Inflammatory response

Lipopolysaccharide (LPS) is the main component of the cell walls of gram-negative bacteria and can stimulate macrophages to secrete a number of inflammatory cytokines, such as IL-6, IL-1β, and TNF-α, through enhancing the activity of MAPK and NF-κB pathways [94]. YTHDF2 was upregulated in macrophages stimulated by LPS [95]. YTHDF2 silencing promoted the phosphorylation of p38 and ERK1/2 of MAPK signaling pathway and p65 of NF-κB signaling pathway by increasing MAP2K4 and MAP4K4 expression, which initiated the LPS-induced inflammatory response.

Antiviral immune response

Viruses have a feature of propagation, but it can be blocked by the type I interferon response and the expression of interferon-stimulated genes (ISGs) [96]. IFNB mRNA, which encoded interferon-β (IFN-β) to trigger type I interferon response, was methylated by m6A and bound by YTHDF2 [97]. YTHDF2 deficiency promoted the stability of IFNB and a constant IFN-β production, thereby leading to a strongly antiviral innate immune response and further decreasing the viral propagation. Similarly, a study conducted by Rubio et al. also showed that YTHDF1 and YTHDF2 play an antiviral role by modulating IFN in an m6A-recognition way [98]. During the DNA viruses infection, nucleus-localized HNRNPA2B1 recognized viral DNA and became dimerized. Then, it was demethylated at arginine-226 mediated by the arginine demethylase JMJD6 [99]. As a result, HNRNPA2B1 translocated from nucleus to cytoplasm and initiated the TBK1-IRF3 pathway, resulting in an increase of IFN-α/β production and the activation of type I interferon response. Interestingly, the constitutive association of hnRNPA2B1 and FTO was impaired after HSV-1 infection. Therefore, hnRNPA2B1 indirectly increased the m6A modification of bound transcripts including IFI16, cGAMP, cGAS, and STING. By regulating their nucleocytoplasmic trafficking and translation, hnRNPA2B1 further induced the activation of TBK1-IRF3 pathway.

Antitumor immune response

A few of antigens are considered to be expressed by tumor cells, mainly containing tumor-associated antigens (TAAs) and tumor-specific antigens (TSAs). Immune system can identify these foreign antigens to distinguish cancer cells from non-cancer cells and initiate antitumor immune responses. Recently, with the development of bioinformatic methods, the mysterious veil of tumor mutation-derived antigens (neoantigens) has been gradually uncovered. Neoantigens can induce antitumor immune responses and predict the responses to immunotherapy [100, 101]. Nevertheless, neoantigens stimulation does not produce a lasting T cell immune response to clear the tumor cells, thus resulting in the tumor immune escape.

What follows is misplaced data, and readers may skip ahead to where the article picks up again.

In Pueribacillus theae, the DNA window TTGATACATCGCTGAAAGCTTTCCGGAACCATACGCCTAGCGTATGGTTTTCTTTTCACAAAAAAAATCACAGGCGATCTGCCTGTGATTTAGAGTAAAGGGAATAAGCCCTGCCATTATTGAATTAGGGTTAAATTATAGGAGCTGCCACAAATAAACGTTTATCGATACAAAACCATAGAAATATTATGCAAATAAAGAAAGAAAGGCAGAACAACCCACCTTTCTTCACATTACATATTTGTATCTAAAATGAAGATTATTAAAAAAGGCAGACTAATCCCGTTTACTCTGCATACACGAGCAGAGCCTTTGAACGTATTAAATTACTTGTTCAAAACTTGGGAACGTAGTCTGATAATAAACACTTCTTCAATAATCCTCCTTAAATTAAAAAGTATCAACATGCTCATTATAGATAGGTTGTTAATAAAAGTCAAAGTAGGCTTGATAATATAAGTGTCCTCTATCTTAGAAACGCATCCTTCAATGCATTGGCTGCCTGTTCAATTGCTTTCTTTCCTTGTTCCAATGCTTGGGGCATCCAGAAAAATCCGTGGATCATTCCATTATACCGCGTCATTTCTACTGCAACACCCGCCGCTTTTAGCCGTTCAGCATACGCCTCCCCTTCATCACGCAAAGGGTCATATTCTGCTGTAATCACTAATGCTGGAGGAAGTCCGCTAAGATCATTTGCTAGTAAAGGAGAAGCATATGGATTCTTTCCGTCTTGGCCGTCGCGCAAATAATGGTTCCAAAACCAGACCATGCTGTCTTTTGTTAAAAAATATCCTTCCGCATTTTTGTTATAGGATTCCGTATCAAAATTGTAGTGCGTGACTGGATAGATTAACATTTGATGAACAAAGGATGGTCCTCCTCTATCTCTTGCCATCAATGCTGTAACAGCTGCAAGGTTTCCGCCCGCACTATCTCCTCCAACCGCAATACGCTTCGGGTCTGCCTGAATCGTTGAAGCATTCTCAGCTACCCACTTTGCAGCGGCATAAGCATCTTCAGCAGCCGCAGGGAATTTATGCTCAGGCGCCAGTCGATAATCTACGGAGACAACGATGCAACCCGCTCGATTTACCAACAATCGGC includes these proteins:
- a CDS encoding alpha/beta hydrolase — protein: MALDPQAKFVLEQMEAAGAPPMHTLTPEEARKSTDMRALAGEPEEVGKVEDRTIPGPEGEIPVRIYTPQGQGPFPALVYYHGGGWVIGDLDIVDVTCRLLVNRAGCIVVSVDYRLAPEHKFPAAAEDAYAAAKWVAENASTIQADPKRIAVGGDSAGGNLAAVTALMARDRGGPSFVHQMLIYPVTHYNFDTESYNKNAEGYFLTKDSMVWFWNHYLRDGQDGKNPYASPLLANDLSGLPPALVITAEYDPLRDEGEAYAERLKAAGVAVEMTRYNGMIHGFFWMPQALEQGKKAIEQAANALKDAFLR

m6A modification can modulate immune response induced by tumor neoantigens via YTHDF1. Functionally, absence of YTHDF1 specifically enhanced the cross-prime ability of DCs and further elicited CD8+ T cells responses [102]. Mechanistically, YTHDF1 recognized and bound to the m6A peaks of the transcripts encoding lysosomal proteases, markedly increasing the translation efficiency of lysosomal cathepsins in DCs but inhibiting the capability of cross-presentation of DCs. Notably, there were substantially increased neoantigen-specific CD8+ T cells when YTHDF1 was deficient. In addition, knockdown of YTHDF1 upregulated the expression of PD-L1 and improved the PD-L1 checkpoint blockade’s antitumor effect and the patients’ clinical outcomes [102].

The role of m6A-binding proteins in adipogenesis

Obesity is an important public health problem, which can increase the risk of cardiovascular diseases, diabetes mellitus, and cancers [103]. Adipogenesis is a sophisticated process of cell differentiation in which pre-adipocytes become adipocytes. It is closely associated with obesity and is regulated via transcriptional cascade and extracellular signals [104]. Notably, increasing evidence reveals that m6A-binding proteins play a critical role in adipogenesis.

Firstly, m6A reader YTHDF2 can influence the process of mitotic clonal expansion (MCE). CCNA2 and CDK2 are two pivot cell cycle regulators, promoting cells from S phase to G2 phase. During adipogenesis, the m6A levels of CCNA2 and CDK2 decreased, but their expression increased [105]. Mechanistically, YTHDF2 recognized the methylated sites of CCNA2 and CDK2 and subsequently decayed them. Interestingly, epigallocatechin gallate (EGCG), a catechin in green tea, plays an anti-adipogenesis role. EGCG could increase not only the m6A modification of CCNA2 and CDK2 but also the expression of YTHDF2 [106]. And YTHDF2-mediated decay reduced the expression of CCNA2 and CDK2 mRNAs, thereby impairing adipogenesis. Moreover, another key cell cycle regulator CCND1 is also involved in the adipocytes differentiation. YTHDF2 preferentially bound to m6A-methylated CCND1 mRNA and diminished its expression, partially arresting MCE and inhibiting adipogenesis [107].